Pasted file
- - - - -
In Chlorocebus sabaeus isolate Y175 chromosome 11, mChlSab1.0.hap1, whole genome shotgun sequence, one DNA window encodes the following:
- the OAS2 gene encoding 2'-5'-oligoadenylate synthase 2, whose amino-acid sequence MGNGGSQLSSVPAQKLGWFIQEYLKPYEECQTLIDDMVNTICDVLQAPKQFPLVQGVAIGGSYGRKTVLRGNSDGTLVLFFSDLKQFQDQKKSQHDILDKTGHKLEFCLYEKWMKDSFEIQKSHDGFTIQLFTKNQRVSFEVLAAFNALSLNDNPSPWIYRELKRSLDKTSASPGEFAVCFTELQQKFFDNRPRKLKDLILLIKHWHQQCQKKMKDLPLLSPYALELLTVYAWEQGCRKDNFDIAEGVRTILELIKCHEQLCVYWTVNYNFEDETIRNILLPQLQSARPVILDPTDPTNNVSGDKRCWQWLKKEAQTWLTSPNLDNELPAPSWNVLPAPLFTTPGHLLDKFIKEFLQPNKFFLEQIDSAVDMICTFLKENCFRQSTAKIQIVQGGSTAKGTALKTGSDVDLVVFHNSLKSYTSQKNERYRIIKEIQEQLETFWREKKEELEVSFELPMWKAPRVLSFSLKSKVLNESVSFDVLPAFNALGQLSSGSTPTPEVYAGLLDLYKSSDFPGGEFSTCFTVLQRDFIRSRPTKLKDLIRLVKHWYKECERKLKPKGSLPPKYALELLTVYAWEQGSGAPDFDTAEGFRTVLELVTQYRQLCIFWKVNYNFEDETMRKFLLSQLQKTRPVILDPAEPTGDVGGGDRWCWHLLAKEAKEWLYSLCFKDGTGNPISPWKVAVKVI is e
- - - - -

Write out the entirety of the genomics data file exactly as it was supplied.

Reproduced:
In Chlorocebus sabaeus isolate Y175 chromosome 11, mChlSab1.0.hap1, whole genome shotgun sequence, one DNA window encodes the following:
- the OAS2 gene encoding 2'-5'-oligoadenylate synthase 2, whose amino-acid sequence MGNGGSQLSSVPAQKLGWFIQEYLKPYEECQTLIDDMVNTICDVLQAPKQFPLVQGVAIGGSYGRKTVLRGNSDGTLVLFFSDLKQFQDQKKSQHDILDKTGHKLEFCLYEKWMKDSFEIQKSHDGFTIQLFTKNQRVSFEVLAAFNALSLNDNPSPWIYRELKRSLDKTSASPGEFAVCFTELQQKFFDNRPRKLKDLILLIKHWHQQCQKKMKDLPLLSPYALELLTVYAWEQGCRKDNFDIAEGVRTILELIKCHEQLCVYWTVNYNFEDETIRNILLPQLQSARPVILDPTDPTNNVSGDKRCWQWLKKEAQTWLTSPNLDNELPAPSWNVLPAPLFTTPGHLLDKFIKEFLQPNKFFLEQIDSAVDMICTFLKENCFRQSTAKIQIVQGGSTAKGTALKTGSDVDLVVFHNSLKSYTSQKNERYRIIKEIQEQLETFWREKKEELEVSFELPMWKAPRVLSFSLKSKVLNESVSFDVLPAFNALGQLSSGSTPTPEVYAGLLDLYKSSDFPGGEFSTCFTVLQRDFIRSRPTKLKDLIRLVKHWYKECERKLKPKGSLPPKYALELLTVYAWEQGSGAPDFDTAEGFRTVLELVTQYRQLCIFWKVNYNFEDETMRKFLLSQLQKTRPVILDPAEPTGDVGGGDRWCWHLLAKEAKEWLYSLCFKDGTGNPISPWKVAVKVI is e